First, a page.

Designed by Caroline Mahaffey Babb (1874-1947)
Fountain Inn, SC
Gift of Gloria Burnside
McKissick Museum Collection 2012.05.01
Red, white, and blue 3-patch design with distinctive sawtooth border. Neatly hand-stitched Pinwheel pattern, also called Clay’s Choice. When Nancy Cabot introduced this quilt pattern to Chicago Tribune readers in April 1933, she noted Henry Clay’s efforts in 1850 that would forestall the Civil War with an “amicable arrangement of all the questions and controversy between the free and slave states.” The quilter outline-quilted the pattern in each block and was innovative in using blue thread to quilt blue fabric, red thread to quilt red fabric, and off-white fabric to quilt off-white fabric.
Caroline “Callie” Mahaffey Babb (1874-1947) 2012.05.01
Callie Mahaffey was born in Greenville County, SC. She was one of the eight children of James and Eliza Mahaffey. Callie grew up on the family farm outside of the small town of Fountain Inn.
She married Victor Babb in 1897, and by 1900 they were living in Fountain Inn with their two young children, Fay and Victor, Jr. Victor Babb was a merchant who ran a general store and managed the family farm. Their daughter Fay died just after her first birthday, though a second son, James, was born in 1907. Victor Jr. worked as the bookkeeper in his father’s store.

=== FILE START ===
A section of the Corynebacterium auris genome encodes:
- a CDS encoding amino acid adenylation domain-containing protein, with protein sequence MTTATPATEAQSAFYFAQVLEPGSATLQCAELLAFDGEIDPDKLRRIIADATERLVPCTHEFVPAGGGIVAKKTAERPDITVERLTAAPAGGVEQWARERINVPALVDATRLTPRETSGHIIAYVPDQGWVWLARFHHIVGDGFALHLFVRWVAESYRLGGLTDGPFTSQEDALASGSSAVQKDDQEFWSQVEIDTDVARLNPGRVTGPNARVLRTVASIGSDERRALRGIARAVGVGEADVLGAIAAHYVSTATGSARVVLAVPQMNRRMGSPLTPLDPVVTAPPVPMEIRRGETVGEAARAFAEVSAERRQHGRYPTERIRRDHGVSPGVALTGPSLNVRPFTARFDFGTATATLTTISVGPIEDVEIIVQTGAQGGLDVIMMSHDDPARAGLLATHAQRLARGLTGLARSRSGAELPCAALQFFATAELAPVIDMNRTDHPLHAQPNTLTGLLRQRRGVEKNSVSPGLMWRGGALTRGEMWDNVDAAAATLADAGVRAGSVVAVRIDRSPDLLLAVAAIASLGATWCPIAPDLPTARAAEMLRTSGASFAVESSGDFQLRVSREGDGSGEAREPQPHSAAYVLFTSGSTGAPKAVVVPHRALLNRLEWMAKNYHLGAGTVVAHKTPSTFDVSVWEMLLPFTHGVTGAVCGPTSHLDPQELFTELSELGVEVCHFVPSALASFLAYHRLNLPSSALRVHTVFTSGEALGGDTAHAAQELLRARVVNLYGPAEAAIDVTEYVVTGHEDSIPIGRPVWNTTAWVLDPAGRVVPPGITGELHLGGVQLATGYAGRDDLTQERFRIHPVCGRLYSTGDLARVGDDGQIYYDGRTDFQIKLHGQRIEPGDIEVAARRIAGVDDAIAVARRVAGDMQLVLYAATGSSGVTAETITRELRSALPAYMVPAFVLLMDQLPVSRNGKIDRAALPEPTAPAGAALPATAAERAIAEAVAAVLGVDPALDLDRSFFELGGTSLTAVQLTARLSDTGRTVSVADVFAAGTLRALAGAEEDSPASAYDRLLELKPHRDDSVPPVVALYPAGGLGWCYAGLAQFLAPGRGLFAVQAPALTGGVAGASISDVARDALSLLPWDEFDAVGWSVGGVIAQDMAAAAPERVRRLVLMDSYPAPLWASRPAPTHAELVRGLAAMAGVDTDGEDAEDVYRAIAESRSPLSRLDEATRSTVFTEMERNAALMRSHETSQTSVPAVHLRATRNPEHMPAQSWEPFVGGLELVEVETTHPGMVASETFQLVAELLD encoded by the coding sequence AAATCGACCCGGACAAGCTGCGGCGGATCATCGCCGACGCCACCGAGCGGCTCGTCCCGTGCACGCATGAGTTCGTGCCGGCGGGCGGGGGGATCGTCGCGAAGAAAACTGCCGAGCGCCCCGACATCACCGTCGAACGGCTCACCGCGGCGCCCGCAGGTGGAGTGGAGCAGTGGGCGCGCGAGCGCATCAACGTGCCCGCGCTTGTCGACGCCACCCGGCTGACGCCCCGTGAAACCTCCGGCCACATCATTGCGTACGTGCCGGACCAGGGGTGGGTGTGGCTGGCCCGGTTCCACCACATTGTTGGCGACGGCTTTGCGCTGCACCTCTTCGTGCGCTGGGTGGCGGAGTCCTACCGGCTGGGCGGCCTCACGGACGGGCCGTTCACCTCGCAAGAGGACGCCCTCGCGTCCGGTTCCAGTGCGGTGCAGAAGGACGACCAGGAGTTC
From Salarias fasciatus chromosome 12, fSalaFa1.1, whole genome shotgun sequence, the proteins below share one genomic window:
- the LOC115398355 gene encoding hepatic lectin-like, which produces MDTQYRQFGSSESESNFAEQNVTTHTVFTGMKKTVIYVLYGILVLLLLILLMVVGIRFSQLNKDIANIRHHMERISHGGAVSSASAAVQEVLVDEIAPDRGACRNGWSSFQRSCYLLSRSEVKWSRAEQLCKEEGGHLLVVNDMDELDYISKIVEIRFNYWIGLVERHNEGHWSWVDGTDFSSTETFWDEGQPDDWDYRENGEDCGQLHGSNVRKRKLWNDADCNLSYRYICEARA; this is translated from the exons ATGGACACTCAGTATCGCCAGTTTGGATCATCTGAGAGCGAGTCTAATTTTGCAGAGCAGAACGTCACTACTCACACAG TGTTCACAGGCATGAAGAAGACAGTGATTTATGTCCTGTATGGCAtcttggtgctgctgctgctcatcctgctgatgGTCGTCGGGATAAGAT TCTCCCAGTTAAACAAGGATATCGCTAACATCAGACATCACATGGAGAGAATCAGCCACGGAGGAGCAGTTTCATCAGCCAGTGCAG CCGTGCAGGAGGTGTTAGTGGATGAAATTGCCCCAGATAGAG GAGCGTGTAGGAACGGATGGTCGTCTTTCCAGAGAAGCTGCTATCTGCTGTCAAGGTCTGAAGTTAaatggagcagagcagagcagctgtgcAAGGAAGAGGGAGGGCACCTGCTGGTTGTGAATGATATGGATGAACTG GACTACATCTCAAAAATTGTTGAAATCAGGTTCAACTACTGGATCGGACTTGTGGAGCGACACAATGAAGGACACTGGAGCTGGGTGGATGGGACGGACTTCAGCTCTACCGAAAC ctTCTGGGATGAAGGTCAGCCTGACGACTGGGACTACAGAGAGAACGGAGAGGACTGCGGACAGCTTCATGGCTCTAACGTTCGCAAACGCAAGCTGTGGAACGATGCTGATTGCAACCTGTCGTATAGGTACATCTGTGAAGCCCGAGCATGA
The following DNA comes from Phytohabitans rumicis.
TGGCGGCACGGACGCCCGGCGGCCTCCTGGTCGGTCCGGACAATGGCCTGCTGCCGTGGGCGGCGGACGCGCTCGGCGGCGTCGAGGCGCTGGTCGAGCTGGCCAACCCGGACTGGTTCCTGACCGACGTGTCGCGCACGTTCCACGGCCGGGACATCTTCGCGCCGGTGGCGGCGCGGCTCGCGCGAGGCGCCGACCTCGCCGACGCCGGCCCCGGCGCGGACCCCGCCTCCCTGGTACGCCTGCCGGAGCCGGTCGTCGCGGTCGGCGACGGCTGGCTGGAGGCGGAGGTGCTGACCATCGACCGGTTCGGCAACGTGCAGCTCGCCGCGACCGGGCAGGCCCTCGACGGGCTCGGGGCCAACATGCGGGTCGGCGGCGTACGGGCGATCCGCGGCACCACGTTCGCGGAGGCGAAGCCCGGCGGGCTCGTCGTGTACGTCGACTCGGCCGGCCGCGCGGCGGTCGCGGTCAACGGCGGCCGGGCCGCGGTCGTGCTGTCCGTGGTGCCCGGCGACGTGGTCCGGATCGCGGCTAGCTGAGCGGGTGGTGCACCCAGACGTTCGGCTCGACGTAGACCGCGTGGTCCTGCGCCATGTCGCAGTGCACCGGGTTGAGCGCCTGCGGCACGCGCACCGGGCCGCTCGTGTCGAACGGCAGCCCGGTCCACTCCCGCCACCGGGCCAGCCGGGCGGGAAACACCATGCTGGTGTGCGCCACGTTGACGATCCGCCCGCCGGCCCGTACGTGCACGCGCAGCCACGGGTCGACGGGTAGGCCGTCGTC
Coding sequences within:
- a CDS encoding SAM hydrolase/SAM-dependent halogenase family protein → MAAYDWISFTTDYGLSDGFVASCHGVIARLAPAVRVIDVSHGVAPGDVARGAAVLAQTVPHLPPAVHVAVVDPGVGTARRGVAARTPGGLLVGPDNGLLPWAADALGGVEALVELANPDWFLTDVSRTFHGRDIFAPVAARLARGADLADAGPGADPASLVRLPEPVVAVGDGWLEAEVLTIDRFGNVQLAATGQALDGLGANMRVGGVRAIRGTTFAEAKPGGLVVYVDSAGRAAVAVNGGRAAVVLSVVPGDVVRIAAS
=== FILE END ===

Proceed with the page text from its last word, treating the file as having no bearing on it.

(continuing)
According to court documents, Victor was one of the wealthiest men in town and “in the habit of lending considerable sums of money.” In 1908, the Babbs purchased over 450 acres of land in nearby Laurens County. Victor was active in showing livestock at county fairs. He won awards at the 1913 Fairview Stock Show for his work with Shetland ponies and again in 1915 at the Laurens County Fair for “Best grade cow, any age.”
Victor, Jr. stayed in Fountain Inn area, attended Furman in 1918, was drafted the same year during WWI. He then returned to Fountain Inn to work in the insurance industry. In 1924, Callie was a founding member of the local chapter of The United Daughters of the Confederacy. By 1930, James was still living at home and Victor had retired from the mercantile business.